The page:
By Doug Pullen, Leader of Lichfield District Council
There’s been a
tremendous amount of
change at Lichfield
District Council over the last
12 months as we (finally!)
fully emerged from COVID
restrictions, while also
recruiting a new CEO to lead
our organisation forward.
There’s far more to update
you on than I can cram into
this column (hint hint
Editor….), so I’ll start with what we are doing to our own
offices, and why we are doing it.
I’m a firm believer that council assets should all ‘earn their keep’ in
one form or another - including our offices – so I’m really pleased
that we’ve thrown open our doors at District Council House to
several new tenants, all of whom will help create a new sense of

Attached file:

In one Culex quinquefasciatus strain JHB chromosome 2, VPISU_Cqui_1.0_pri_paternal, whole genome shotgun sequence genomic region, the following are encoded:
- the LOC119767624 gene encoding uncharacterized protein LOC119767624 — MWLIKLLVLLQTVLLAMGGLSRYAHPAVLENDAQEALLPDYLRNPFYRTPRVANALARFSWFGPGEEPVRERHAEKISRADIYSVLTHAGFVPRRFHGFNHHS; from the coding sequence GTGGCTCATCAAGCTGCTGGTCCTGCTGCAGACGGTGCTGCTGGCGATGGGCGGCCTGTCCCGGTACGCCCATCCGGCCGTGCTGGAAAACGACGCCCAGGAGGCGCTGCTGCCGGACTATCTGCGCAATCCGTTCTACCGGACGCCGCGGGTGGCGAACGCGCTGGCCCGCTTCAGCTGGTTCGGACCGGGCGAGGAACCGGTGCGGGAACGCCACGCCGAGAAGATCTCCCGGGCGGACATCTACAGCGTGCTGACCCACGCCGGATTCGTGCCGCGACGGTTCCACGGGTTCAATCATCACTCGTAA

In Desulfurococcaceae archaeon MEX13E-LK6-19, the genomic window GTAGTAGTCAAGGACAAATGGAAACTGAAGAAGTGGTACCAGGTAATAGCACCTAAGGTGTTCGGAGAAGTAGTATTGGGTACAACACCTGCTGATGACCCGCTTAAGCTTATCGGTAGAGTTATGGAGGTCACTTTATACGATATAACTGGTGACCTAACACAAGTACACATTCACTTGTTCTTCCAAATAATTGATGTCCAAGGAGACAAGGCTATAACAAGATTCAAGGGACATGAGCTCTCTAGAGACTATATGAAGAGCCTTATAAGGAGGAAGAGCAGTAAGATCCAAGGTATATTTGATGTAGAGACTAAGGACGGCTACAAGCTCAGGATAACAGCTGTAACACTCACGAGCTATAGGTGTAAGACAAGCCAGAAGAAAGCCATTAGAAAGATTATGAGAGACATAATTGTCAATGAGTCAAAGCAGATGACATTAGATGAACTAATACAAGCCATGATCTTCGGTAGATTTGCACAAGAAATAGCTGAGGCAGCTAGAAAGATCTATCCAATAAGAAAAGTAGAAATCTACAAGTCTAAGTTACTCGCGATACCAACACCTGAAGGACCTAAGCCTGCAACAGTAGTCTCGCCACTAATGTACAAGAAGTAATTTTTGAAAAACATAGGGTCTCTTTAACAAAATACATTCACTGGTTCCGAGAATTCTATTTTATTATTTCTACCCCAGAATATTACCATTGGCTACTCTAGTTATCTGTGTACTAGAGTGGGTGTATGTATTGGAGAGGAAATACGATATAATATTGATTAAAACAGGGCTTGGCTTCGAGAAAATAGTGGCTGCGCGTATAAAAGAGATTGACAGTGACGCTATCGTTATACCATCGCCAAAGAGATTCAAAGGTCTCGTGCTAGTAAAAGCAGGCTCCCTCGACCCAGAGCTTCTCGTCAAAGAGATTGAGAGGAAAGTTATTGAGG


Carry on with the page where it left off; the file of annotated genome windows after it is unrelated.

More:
vibrancy at our Frog Lane offices.
The opportunity for us to co-exist with businesses in the same
premises is exciting and with its excellent facilities and city centre
location we are confident District Council House will quickly
establish itself as a popular place for companies to locate.
We’ve replaced our somewhat ‘traditional’ customer service desk
with Penni Uni - a relaxed, dog-friendly coffee shop on the Ground
Floor at the District Council.
It has been created by the team behind Melbourne, the leading café
and catering group based in Bird Street and is a brilliant place to catch
up on emails, have an informal meeting or get together with friends
over a cuppa.
There is certainly plenty to tempt coffee lovers at Penni Uni. Its
coffee is roasted in-house and features home-made syrups with
flavours including vanilla, honeycomb and white chocolate.
Penni Uni also serves fruit smoothies, Jaffles (Australian toasties)
with fillings including New York Deli, brie, bacon and cranberry, spicy